It is very important to note that the muscles are heavily affected when our bodies are under stress or in an anxious state. The muscles are constantly in a state of tension, causing muscle twitching, or as was in my case, complete paralysis of the muscle from stressed induced muscles spasms.
This is because the nervous system is in an erratic state. This affects the nerve impulses, which control the muscles.
Here are some reasons at to why you may be experiencing anxiety induced muscle twitching:
The muscles are simply tired
When the muscles are in a tensed state, it's like they are doing exercise, but they never get to rest or stretch out - causing them to tire out easily, resulting in spasms, cramps and twitching.
As we know, adrenaline sets off the fight or flight response, which obviously gets our bodies into an excited state. This causes the muscles to want to move, resulting in an involuntary twitch.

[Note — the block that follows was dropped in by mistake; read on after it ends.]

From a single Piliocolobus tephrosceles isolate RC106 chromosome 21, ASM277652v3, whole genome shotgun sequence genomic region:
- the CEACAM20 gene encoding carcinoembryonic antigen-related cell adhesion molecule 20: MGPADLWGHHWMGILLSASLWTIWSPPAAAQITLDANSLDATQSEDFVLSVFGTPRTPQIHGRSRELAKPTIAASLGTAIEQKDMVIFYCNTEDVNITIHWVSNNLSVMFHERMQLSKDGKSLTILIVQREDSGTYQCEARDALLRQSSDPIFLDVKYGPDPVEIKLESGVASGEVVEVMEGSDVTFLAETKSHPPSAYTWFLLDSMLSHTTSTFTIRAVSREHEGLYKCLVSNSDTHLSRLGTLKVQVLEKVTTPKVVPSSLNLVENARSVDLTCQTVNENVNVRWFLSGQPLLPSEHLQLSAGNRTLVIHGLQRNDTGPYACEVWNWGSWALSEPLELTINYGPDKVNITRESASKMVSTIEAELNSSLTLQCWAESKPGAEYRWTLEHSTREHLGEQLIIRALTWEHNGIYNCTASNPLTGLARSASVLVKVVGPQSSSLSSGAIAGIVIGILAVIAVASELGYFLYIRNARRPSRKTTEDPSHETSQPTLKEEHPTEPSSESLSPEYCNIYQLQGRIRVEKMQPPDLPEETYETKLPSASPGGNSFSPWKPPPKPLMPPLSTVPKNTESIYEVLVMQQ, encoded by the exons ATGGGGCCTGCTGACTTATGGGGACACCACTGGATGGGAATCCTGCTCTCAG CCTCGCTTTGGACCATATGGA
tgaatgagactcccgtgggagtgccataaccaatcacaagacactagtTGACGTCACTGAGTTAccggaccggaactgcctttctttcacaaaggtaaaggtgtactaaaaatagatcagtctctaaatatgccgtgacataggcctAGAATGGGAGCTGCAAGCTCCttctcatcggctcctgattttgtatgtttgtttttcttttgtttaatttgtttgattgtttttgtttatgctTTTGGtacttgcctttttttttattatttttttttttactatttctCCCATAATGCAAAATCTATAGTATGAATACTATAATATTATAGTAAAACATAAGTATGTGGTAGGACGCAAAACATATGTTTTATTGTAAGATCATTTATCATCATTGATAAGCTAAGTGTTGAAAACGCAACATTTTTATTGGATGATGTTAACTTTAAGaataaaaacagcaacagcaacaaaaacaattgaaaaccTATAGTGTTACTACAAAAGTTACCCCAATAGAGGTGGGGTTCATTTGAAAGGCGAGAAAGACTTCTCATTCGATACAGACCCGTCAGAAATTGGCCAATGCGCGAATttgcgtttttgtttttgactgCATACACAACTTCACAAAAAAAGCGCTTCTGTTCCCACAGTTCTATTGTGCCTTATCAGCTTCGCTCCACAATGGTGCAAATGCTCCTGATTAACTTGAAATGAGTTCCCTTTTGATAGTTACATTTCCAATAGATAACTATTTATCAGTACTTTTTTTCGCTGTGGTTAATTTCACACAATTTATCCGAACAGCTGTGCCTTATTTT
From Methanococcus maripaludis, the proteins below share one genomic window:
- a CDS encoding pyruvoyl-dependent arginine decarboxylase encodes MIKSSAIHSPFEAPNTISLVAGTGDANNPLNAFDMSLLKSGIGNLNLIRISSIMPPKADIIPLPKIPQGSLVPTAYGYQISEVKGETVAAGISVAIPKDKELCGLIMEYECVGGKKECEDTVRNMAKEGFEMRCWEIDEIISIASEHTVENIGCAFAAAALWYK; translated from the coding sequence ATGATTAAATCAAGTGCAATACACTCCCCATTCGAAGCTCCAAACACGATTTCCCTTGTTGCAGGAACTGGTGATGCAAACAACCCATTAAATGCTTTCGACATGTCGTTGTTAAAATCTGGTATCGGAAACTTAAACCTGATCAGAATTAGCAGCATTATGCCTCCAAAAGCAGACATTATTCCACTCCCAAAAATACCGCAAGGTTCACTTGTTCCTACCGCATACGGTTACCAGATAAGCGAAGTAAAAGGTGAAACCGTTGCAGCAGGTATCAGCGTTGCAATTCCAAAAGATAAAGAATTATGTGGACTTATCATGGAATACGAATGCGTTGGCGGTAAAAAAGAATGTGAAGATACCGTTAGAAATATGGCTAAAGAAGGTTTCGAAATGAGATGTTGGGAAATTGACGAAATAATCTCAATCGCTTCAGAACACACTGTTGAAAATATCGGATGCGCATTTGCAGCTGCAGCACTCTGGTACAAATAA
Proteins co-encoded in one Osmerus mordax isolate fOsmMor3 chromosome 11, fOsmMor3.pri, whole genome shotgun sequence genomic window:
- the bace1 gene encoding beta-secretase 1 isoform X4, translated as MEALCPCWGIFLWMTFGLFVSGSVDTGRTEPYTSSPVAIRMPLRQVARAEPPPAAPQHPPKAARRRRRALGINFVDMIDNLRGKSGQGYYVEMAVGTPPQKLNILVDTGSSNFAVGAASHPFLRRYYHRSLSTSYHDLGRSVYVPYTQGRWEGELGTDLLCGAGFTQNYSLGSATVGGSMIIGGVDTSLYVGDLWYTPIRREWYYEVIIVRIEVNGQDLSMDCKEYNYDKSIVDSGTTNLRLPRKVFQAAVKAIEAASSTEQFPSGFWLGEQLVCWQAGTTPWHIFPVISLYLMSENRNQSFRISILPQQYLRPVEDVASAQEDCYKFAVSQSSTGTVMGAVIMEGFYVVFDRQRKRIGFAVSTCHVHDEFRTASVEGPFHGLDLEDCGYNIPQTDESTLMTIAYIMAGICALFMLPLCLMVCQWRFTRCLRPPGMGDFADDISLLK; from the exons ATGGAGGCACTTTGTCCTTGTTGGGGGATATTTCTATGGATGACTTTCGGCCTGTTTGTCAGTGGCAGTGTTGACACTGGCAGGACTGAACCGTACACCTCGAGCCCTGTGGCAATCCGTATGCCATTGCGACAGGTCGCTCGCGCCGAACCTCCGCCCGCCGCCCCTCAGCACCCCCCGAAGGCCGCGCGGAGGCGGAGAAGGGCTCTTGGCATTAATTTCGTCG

Lack of Magnesium
Magnesium is one of the bodies anti stress minerals and helps the muscles to relax
Not enough exercise
Exercise is important for keeping the muscles flexible and strong. Always warm up and cool down before exercise.
Not drinking enough water
People who are anxious tend to sweat or urinate more often, which could contribute to dehydration.
I encourage you to read the following references and resources, especially if you or someone you know suffer with a tic disorder:
PLEASE NOTE: THE FOLLOWING BLOG WAS WRITTEN BY ME (MEL BONTHUYS) FOR CARE 2 CAUSES AND APPEARED ON THEIR SITE ON 1 AUGUST 2017
Habits are hard. The good ones are hard to get into—and the bad ones are hard to break—and as we grow up and mature and start to feel the stresses of life, we can become reliant on certain kinds of behaviours and habits to make life easier for ourselves.